Law enforcement from five countries have disrupted an intercontinental criminal network smuggling migrants from Cuba to the European Union. The investigation, coordinated by Europol and INTERPOL, led to the arrest of 62 persons, 25 of which were Cuban nationals. Members of the migrant smuggling network used a well-known messaging application to advertise their illicit services to Cuban clients in vulnerable situations. For a payment of around EUR 9 000, they would organise the trip, transfers, and provide false documentation. The criminals flew in persons from Cuba to Serbia, taking advantage of the lack of visa requirements to enter Serbia at the time. Migrants would then be smuggled to Greece, from where they flew into Spain. In total, it is suspected that the criminal network successfully smuggled around 5 000 Cuban nationals into the EU, generating a profit of around EUR 45 million.
The investigation revealed a complex criminal infrastructure set up in many cities across Spain, Greece and in Serbia, flexible and able to adapt to changing circumstances in order to keep their illicit business going. On the action day in June 2023, police officers from all three countries seized a variety of criminal assets including hundreds of forged documents and forgery equipment. In total, 18 pieces of real estate, 33 vehicles and 144 bank accounts, alongside vast sums of cash in various currencies, were seized.
Unusually long and expensive smuggling route
The investigation was triggered in October 2021 after Serbian, Greek, North Macedonian and Finnish authorities reported an increased number of Cuban citizens attempting to enter Europe with falsified documentation. In January 2023, a Joint Intelligence Notification depicting this trend was issued by Europol, the European Union Agency for Asylum, and Frontex. The notification with the subject “Cuban nationals smuggled into the EU: shifting routes and modi operandi in a changed geo-political landscape” reported on the effect the Russian war of aggression in Ukraine had on migrant smuggling routes.
Initially, Cuban nationals used to fly commercially to Russia from Cuba. There, smugglers offered them the opportunity to either cross the Finnish-Russian border irregularly in order to enter EU territory, or to fly to Serbia to continue their journey into Central or Southern Europe through the Western Balkan region. Since the beginning of the war unleashed by Russia against Ukraine, the route was changed. Cuban nationals were flown to Serbia via Frankfurt airport, Germany. Upon the Cuban nationals’ arrival in Serbia, members of the criminal network would facilitate their irregular entry to North Macedonia and Greece by land. Using a variety of routes, the smugglers would direct large groups of migrants and make them walk in the dark without supplies for hours. In addition to these arduous conditions, the criminals would take advantage of the most vulnerable migrants, including minors, and subject them to scams, robberies, and extortion. In some cases, women were transferred to other criminal groups for sexual exploitation.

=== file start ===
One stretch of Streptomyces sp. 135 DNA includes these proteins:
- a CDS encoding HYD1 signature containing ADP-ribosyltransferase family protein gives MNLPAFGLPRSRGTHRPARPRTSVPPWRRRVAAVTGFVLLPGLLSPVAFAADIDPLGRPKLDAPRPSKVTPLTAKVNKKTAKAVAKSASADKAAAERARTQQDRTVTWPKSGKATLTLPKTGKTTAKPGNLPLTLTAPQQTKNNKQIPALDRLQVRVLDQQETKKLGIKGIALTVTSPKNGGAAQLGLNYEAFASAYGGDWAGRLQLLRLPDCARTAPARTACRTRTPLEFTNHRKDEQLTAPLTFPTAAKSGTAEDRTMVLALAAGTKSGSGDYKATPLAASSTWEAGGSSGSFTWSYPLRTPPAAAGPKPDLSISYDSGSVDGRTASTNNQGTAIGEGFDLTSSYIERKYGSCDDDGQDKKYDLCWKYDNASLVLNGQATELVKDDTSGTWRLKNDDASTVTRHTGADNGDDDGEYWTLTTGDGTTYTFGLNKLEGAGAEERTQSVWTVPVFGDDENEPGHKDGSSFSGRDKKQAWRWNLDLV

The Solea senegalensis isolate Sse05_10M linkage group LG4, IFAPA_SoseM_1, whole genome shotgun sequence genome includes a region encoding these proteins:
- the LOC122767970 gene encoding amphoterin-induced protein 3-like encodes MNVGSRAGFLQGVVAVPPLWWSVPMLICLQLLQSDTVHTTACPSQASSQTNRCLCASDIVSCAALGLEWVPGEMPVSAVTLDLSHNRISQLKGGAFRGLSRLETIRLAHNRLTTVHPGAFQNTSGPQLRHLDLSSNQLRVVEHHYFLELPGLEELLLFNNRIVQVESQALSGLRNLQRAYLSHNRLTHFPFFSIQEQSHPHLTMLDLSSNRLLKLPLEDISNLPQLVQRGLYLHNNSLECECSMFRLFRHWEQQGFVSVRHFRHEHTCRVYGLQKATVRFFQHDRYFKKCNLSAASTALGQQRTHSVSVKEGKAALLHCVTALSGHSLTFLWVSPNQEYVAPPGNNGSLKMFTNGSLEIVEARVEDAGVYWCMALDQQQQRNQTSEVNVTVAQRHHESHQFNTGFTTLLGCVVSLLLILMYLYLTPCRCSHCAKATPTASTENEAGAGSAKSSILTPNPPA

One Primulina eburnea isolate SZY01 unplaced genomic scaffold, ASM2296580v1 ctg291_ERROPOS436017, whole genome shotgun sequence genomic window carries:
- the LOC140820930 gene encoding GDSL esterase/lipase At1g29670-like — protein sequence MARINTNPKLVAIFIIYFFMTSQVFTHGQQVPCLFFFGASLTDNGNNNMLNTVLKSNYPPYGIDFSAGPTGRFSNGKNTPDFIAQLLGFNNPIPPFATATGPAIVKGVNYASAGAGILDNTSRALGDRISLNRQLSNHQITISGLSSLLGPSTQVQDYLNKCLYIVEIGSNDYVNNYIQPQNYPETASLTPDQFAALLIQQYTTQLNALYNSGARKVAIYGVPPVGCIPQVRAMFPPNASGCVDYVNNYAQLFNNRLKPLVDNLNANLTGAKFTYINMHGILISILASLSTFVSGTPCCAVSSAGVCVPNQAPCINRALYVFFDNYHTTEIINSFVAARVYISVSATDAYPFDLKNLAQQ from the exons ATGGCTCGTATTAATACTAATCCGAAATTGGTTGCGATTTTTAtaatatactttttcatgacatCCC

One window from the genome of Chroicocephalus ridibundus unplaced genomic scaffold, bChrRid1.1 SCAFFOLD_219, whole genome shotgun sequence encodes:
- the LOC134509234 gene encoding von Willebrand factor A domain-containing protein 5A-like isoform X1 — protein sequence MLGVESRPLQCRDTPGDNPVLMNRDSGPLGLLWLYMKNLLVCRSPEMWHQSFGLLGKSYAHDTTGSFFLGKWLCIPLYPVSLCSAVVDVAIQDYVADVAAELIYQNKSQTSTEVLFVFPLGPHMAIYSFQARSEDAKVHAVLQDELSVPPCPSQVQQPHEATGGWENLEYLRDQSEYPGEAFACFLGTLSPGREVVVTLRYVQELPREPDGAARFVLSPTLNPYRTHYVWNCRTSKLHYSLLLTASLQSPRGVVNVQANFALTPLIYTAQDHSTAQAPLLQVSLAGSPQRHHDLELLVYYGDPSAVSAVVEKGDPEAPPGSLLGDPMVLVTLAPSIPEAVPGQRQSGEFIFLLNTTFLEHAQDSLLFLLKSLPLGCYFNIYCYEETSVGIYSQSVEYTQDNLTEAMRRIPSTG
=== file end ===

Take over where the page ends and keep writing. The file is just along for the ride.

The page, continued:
Upon their arrival in Greece, the migrants would either apply for asylum or use further transport to other EU countries organised by the criminals, such as flights to Spain or sea transport to Italy. In order to travel within the EU, the criminal network provided migrants with forged documents or utilised the so-called lookalike method, in which genuine travel documents are stolen and distributed to a migrant closely resembling the real passport holder.
Europol organised a number of operational meetings and facilitated cooperation, coordination and exchanges of personnel among its partners. During the action day, three Europol analysts and a specialist were deployed to Spain, Greece and Serbia. The analysts and the specialist provided on-the-spot support with intelligence analysis and cross match reports. Furthermore, a team of Europol investigators supported the action day from Europol’s Headquarters in The Hague by providing coordination and guidance to the deployed personnel.
Germany: Federal Police (Bundespolizei)
Greece: Hellenic Police / Organized Crime and Human Trafficking Subdirectorate of Attica (Elliniki Astynomia, Ελληνική Αστυνομία / Υποδιεύθυνση Αντιμετώπισης Οργανωμένου Εγκλήματος και Εμπορίας Ανθρώπων Αττικής), Hellenic Coast Guard (Limeniko Soma - Elliniki Aktofylaki, Λιμενικό Σώμα - Ελληνική Ακτοφυλακή)
North Macedonia: Ministry of Interior (Ministerstvo za vnatrešni raboti, Министерство за внатрешни работи)
Spain: National Police (Policía Nacional)
Serbia: Ministry of Interior of the Republic of Serbia, Criminal Police Directorate, Service for Combating Organized Crime (MINISTARSTVO UNUTRAŠNJIH POSLOVA, UPRAVA KRIMINALISTIČKE POLICIJE, Služba za borbu protiv organizovanog kriminala)